• Guzel Yakina’s Зулейха открывает глаза (Zuleikha Opens Her Eyes) is also a finalist for the Big Book and Yasnaya Polyana awards. I very much enjoyed reading Zuleikha and translating excerpts was at least as much fun (previous post). An excerpt is available on

In other news, I’m sure everybody already knows that Svetlana Alexievich won the Nobel Prize in Literature last week. With my big old fiction bias, I haven’t read any of her books but thought I’d note current translations in English. (Thanks to a project for the Institute of Translation last week, I just happen to know what’s on the list!) I’ll just mention the English-language titles here, without the original Russian. There may be more excerpts of various works available online: they aren’t easy to track down due to varying spellings, titles, and multiple versions. These variables make my poor, addled head spin. Please note, too, that the author’s last name is sometimes spelled Alexievitch. Here’s her page on the site of her literary agent, Galina Dursthoff so you can keep track of new books on the way. I welcome any and all corrections and additions to this list—I’m sure there are other pieces available!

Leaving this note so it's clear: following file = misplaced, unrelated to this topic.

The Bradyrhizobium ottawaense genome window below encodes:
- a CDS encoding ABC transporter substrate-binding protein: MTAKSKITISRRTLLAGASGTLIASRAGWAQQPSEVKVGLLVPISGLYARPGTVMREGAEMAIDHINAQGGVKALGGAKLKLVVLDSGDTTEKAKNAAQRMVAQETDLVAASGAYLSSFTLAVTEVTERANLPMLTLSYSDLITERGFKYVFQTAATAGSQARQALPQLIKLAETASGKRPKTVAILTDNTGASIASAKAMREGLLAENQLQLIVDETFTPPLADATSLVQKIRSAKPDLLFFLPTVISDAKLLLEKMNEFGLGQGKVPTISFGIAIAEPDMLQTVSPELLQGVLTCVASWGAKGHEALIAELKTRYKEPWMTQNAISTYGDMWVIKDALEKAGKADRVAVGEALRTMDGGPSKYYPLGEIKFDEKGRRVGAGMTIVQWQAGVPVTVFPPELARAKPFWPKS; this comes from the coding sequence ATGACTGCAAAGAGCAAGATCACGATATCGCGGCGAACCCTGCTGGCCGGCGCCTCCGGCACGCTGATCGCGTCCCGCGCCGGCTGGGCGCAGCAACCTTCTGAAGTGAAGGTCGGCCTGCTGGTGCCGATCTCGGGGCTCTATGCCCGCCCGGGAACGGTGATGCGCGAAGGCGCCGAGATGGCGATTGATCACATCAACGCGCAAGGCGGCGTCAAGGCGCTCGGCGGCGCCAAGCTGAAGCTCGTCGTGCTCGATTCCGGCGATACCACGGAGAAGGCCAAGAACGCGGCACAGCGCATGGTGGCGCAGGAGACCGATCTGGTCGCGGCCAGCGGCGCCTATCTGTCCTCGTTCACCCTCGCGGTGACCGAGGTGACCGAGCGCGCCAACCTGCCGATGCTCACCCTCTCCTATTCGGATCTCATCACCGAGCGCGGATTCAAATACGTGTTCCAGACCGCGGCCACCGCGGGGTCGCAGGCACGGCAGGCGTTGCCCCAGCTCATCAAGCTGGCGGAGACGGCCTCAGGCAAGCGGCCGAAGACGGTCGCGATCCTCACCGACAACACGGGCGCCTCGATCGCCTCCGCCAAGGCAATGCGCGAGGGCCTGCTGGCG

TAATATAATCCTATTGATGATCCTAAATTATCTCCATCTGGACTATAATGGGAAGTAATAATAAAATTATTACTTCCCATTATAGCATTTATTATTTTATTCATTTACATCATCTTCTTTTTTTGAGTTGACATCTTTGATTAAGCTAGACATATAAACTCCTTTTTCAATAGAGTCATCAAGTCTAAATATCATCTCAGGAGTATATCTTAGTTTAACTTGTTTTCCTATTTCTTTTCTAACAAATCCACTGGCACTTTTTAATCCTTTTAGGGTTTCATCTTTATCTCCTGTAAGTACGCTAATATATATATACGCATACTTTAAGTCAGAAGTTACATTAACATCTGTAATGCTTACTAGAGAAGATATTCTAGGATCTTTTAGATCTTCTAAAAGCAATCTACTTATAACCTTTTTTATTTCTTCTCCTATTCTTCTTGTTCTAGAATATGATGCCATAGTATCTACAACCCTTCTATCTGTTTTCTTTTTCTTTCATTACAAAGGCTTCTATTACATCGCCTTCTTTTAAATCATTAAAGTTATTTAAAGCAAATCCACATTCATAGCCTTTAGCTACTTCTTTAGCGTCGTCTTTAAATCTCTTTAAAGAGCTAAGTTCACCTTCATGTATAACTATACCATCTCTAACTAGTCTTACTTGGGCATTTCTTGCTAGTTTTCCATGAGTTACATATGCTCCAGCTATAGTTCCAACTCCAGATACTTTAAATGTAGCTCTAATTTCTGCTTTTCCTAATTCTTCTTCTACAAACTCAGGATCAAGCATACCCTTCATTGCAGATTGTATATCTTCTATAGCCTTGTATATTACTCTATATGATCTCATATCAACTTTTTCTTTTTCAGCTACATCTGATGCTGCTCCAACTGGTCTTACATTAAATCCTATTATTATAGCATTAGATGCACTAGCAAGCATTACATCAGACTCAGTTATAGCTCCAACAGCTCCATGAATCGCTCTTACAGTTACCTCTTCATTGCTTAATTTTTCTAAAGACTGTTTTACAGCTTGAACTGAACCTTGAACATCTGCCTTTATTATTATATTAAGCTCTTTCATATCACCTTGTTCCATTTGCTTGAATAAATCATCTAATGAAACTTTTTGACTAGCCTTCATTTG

I think the Nobel Prize’s site has the best listing of current translated books so will send you there rather than retype book information. Time Second-Hand, which was a Big Book Award finalist last year and won the reader award, will be out from Fitzcarraldo Editions next year, in Bela Shayevich’s translation.  

Shorter Pieces and Excerpts that I believe are from the same cycle or collection:

There are also several pieces in various issues of Autodafe: The Journal of the International Parliament of Writers; some pages are blocked so I’m not always sure exactly what’s where or there.

Disclaimers: Having translated work by Senchin and Yakhina, and met Ganieva and Snegirev multiple times.

Up Next: So many books! Narine Abgaryan’s People Who Are Always With Me.